Hungry? Join the line at Oasis Shaved Ice, a local hotspot for fluffy, neon-colored shaved ices in flavors like birthday cake and butterbeer. Later, head to nearby Titusville for dinner at Dixie Crossroads, a popular seafood restaurant that’s been serving fried shrimp, fresh-shucked oysters, lobster and irresistible corn fritters since 1983. They also offer a great $5.99 kids’ menu.  

Where to stay: A block from Cocoa Beach’s historic fishing pier, the oceanfront Best Western Cocoa Beach (from $255 a night for four) offers a complimentary full breakfast, a fitness center, an outdoor pool and easy beach access. 

Splurge: Need some real R&R? Consider enrolling your children in the Ron Jon Surf School’s surf camp for kids, which costs $275 for five half-days of lessons (all equipment provided). Hometown hero Kelly Slater, arguably the world’s best surfer, got his start on these breaks. 

Nashville, Tennessee

Despite its party-central reputation, Music City welcomes families too, with great food, easy access to nature and loads of fun, kid-centric activities—many of which are free. 

While you’re there: Take the obligatory stroll down Broadway—the main drag downtown—and enjoy some live country music at Robert’s Western World, one of Nashville’s most venerable honky-tonks (admission is free and kids are welcome until 6 p.m.). Afterward, walk across the downtown pedestrian bridge for stellar views of the Cumberland River, the downtown skyline and the famous Batman building. Pack a picnic and head to Centennial Park, across from Vanderbilt University, to feed the ducks and climb the steps of Nashville’s life-size model of the Parthenon, built in 1897. During the summer, there’s a free concert series at the park’s Musicians Corner. You can also check out the free loaner bikes at Shelby Bottoms Nature Center, which boasts five miles of paved paths along the Cumberland. If you’re in town on a game day, the Minor League Nashville Sounds offer 10-buck “seats” on the grassy berm behind left field.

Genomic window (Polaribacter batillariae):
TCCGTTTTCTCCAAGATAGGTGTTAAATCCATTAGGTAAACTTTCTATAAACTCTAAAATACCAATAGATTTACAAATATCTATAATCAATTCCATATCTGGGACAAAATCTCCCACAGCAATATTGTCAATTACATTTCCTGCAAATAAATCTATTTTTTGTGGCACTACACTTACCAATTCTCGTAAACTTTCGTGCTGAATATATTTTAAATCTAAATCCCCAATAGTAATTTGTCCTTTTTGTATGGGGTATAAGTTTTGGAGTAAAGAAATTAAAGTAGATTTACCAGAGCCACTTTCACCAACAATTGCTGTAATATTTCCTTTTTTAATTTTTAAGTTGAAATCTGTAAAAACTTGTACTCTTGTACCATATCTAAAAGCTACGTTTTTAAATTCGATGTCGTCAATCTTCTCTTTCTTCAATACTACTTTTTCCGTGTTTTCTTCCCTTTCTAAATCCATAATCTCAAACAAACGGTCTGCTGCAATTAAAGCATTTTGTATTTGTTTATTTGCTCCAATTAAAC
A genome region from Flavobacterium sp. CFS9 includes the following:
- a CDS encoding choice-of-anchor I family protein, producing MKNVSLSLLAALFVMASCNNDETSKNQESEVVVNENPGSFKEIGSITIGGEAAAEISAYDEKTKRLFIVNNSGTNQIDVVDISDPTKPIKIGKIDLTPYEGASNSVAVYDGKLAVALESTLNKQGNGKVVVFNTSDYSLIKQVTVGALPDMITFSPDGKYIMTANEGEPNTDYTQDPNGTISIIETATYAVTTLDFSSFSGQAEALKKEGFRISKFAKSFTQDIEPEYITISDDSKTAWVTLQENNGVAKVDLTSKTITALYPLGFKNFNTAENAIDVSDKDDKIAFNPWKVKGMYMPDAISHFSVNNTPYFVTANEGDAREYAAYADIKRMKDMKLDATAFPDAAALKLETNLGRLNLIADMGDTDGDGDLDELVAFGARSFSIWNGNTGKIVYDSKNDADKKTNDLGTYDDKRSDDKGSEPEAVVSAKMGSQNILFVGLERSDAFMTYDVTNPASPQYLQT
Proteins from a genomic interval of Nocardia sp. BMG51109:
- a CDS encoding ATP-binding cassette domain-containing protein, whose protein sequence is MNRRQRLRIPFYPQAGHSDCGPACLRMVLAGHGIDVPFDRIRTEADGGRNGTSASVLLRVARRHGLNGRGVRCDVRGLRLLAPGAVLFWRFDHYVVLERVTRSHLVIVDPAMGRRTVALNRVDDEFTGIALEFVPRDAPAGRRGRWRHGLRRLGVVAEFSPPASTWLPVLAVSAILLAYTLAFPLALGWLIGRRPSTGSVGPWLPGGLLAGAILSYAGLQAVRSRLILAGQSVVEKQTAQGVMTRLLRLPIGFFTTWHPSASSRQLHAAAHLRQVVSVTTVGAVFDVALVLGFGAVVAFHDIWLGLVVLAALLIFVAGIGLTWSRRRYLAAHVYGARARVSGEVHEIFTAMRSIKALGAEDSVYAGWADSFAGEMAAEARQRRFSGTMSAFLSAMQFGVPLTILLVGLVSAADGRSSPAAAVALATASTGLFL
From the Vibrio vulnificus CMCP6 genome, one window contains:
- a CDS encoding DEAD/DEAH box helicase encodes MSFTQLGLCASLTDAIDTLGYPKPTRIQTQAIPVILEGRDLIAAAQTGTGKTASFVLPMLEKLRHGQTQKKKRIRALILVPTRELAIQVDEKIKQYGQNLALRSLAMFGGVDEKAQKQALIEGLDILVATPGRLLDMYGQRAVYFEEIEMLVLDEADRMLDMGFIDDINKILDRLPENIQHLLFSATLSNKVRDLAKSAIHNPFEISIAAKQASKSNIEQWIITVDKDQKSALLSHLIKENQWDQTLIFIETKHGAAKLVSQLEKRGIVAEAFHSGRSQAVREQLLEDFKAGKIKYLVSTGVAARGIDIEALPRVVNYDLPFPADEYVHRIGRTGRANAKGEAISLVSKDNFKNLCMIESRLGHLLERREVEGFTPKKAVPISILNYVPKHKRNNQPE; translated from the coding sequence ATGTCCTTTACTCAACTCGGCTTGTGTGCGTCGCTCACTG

Hungry? Don’t leave Nashville without trying two of Music City’s best (and least expensive) restaurants. No-frills Mas Tacos Por Favor dishes up an amazing chicken tortilla soup and a rotating cast of fabulous $3 tacos, while Hattie B’s nails the city’s signature hot chicken (the pimento mac & cheese and black-eyed pea salad are great too!). P.S. Kids with tender taste buds can order their bird sans the spice. 

Where to stay: You can’t go wrong with Glo Best Western Nashville ($163 for four), which includes a complimentary full breakfast. 

Splurge: Hit the Nashville Zoo, where youngsters can brush a goat, feed a lorikeet and pet a kangaroo, or check out vintage concert reels of Elvis and the sparkly dresses worn by the likes of Dolly Parton and Taylor Swift at the Country Music Hall of Fame, which features interactive exhibits as well as a coloring station and a scavenger hunt (with prizes) for kids.

Laguna Beach, California

Laguna Beach, about 50 miles south of Los Angeles, is well-known for its family-friendly beaches, restaurants and galleries.

While you’re there: Few areas offer the kind of views you’ll find at Crystal Cove State Park, a nearly 4,000-acre mix of Pacific coastline and backcountry wilderness. Walk along the park’s 2.5-mile paved coastal trail and explore the marine life that flourishes in the tidepools at low tide. If your family likes birds, bring binoculars and download the park’s free bird guide before you go: You’ll likely see brown pelicans, sanderlings, great blue herons, black oystercatchers and more. And don’t miss the chance to tour the Crystal Cove Historic District—a seaside colony of 46 charming beach cottages from the 1930s and ’40s—with a volunteer docent. If you’ve seen Beaches, starring Bette Milder, you may recognize her house from the movie!